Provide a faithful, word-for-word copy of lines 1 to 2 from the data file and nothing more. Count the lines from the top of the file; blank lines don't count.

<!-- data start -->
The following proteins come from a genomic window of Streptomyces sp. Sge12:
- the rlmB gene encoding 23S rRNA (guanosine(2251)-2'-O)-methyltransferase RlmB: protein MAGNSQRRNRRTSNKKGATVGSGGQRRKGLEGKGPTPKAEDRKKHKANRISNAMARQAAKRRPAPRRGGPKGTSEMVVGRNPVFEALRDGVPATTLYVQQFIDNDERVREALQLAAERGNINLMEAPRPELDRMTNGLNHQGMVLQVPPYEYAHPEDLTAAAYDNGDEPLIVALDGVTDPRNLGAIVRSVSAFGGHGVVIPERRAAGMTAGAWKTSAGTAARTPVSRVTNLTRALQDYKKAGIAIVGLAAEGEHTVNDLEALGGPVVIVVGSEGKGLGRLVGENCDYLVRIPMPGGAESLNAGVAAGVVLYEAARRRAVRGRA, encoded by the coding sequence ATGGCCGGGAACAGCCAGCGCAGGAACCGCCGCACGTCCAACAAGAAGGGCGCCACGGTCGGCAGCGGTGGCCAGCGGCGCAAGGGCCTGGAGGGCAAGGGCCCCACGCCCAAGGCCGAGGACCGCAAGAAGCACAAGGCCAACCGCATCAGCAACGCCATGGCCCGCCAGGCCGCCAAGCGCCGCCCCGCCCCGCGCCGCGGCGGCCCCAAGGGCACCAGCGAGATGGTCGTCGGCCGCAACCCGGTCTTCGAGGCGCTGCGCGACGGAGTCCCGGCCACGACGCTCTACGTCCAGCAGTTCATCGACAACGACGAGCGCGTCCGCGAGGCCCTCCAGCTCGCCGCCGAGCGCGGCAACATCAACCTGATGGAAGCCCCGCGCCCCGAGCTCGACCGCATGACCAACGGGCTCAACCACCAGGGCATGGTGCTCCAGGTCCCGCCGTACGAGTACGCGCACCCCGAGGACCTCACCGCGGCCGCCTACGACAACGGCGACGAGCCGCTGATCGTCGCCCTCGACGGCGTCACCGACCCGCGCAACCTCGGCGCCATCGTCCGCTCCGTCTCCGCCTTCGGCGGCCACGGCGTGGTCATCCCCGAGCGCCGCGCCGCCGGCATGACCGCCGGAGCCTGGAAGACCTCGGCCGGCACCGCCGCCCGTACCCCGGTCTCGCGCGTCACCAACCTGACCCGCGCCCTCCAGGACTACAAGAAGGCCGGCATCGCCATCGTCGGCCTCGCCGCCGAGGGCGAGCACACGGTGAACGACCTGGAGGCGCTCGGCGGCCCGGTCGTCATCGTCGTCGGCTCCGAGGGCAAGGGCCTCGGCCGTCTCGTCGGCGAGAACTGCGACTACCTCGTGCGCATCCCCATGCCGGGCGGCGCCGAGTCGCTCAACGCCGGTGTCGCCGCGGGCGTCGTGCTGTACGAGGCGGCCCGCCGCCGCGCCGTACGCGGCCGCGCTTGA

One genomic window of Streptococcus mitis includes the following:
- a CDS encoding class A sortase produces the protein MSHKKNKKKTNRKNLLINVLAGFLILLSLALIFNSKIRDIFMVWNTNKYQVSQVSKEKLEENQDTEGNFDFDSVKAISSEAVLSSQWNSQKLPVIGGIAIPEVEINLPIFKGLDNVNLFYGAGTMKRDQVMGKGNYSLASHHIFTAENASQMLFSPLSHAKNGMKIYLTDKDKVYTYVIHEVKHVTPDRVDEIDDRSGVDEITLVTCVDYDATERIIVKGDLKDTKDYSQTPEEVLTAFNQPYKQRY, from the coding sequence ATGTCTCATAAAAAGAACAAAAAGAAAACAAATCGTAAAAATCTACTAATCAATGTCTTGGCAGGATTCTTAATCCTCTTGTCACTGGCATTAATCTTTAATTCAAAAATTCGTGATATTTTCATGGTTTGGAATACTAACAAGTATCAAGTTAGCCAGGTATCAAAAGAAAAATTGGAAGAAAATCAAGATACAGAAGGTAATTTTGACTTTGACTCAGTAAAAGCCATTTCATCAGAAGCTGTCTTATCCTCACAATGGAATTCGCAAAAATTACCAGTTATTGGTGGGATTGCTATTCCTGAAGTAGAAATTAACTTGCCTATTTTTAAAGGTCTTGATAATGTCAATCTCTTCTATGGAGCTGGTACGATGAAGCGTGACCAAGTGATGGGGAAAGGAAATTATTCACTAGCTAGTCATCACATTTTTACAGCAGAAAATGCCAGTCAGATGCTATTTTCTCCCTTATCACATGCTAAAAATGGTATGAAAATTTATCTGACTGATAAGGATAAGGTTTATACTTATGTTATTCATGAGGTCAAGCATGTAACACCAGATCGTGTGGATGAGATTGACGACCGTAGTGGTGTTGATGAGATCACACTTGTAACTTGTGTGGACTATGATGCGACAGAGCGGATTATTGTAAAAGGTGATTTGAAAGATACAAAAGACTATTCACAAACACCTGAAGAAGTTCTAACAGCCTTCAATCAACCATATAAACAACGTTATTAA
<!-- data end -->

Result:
The following proteins come from a genomic window of Streptomyces sp. Sge12:
- the rlmB gene encoding 23S rRNA (guanosine(2251)-2'-O)-methyltransferase RlmB: protein MAGNSQRRNRRTSNKKGATVGSGGQRRKGLEGKGPTPKAEDRKKHKANRISNAMARQAAKRRPAPRRGGPKGTSEMVVGRNPVFEALRDGVPATTLYVQQFIDNDERVREALQLAAERGNINLMEAPRPELDRMTNGLNHQGMVLQVPPYEYAHPEDLTAAAYDNGDEPLIVALDGVTDPRNLGAIVRSVSAFGGHGVVIPERRAAGMTAGAWKTSAGTAARTPVSRVTNLTRALQDYKKAGIAIVGLAAEGEHTVNDLEALGGPVVIVVGSEGKGLGRLVGENCDYLVRIPMPGGAESLNAGVAAGVVLYEAARRRAVRGRA, encoded by the coding sequence ATGGCCGGGAACAGCCAGCGCAGGAACCGCCGCACGTCCAACAAGAAGGGCGCCACGGTCGGCAGCGGTGGCCAGCGGCGCAAGGGCCTGGAGGGCAAGGGCCCCACGCCCAAGGCCGAGGACCGCAAGAAGCACAAGGCCAACCGCATCAGCAACGCCATGGCCCGCCAGGCCGCCAAGCGCCGCCCCGCCCCGCGCCGCGGCGGCCCCAAGGGCACCAGCGAGATGGTCGTCGGCCGCAACCCGGTCTTCGAGGCGCTGCGCGACGGAGTCCCGGCCACGACGCTCTACGTCCAGCAGTTCATCGACAACGACGAGCGCGTCCGCGAGGCCCTCCAGCTCGCCGCCGAGCGCGGCAACATCAACCTGATGGAAGCCCCGCGCCCCGAGCTCGACCGCATGACCAACGGGCTCAACCACCAGGGCATGGTGCTCCAGGTCCCGCCGTACGAGTACGCGCACCCCGAGGACCTCACCGCGGCCGCCTACGACAACGGCGACGAGCCGCTGATCGTCGCCCTCGACGGCGTCACCGACCCGCGCAACCTCGGCGCCATCGTCCGCTCCGTCTCCGCCTTCGGCGGCCACGGCGTGGTCATCCCCGAGCGCCGCGCCGCCGGCATGACCGCCGGAGCCTGGAAGACCTCGGCCGGCACCGCCGCCCGTACCCCGGTCTCGCGCGTCACCAACCTGACCCGCGCCCTCCAGGACTACAAGAAGGCCGGCATCGCCATCGTCGGCCTCGCCGCCGAGGGCGAGCACACGGTGAACGACCTGGAGGCGCTCGGCGGCCCGGTCGTCATCGTCGTCGGCTCCGAGGGCAAGGGCCTCGGCCGTCTCGTCGGCGAGAACTGCGACTACCTCGTGCGCATCCCCATGCCGGGCGGCGCCGAGTCGCTCAACGCCGGTGTCGCCGCGGGCGTCGTGCTGTACGAGGCGGCCCGCCGCCGCGCCGTACGCGGCCGCGCTTGA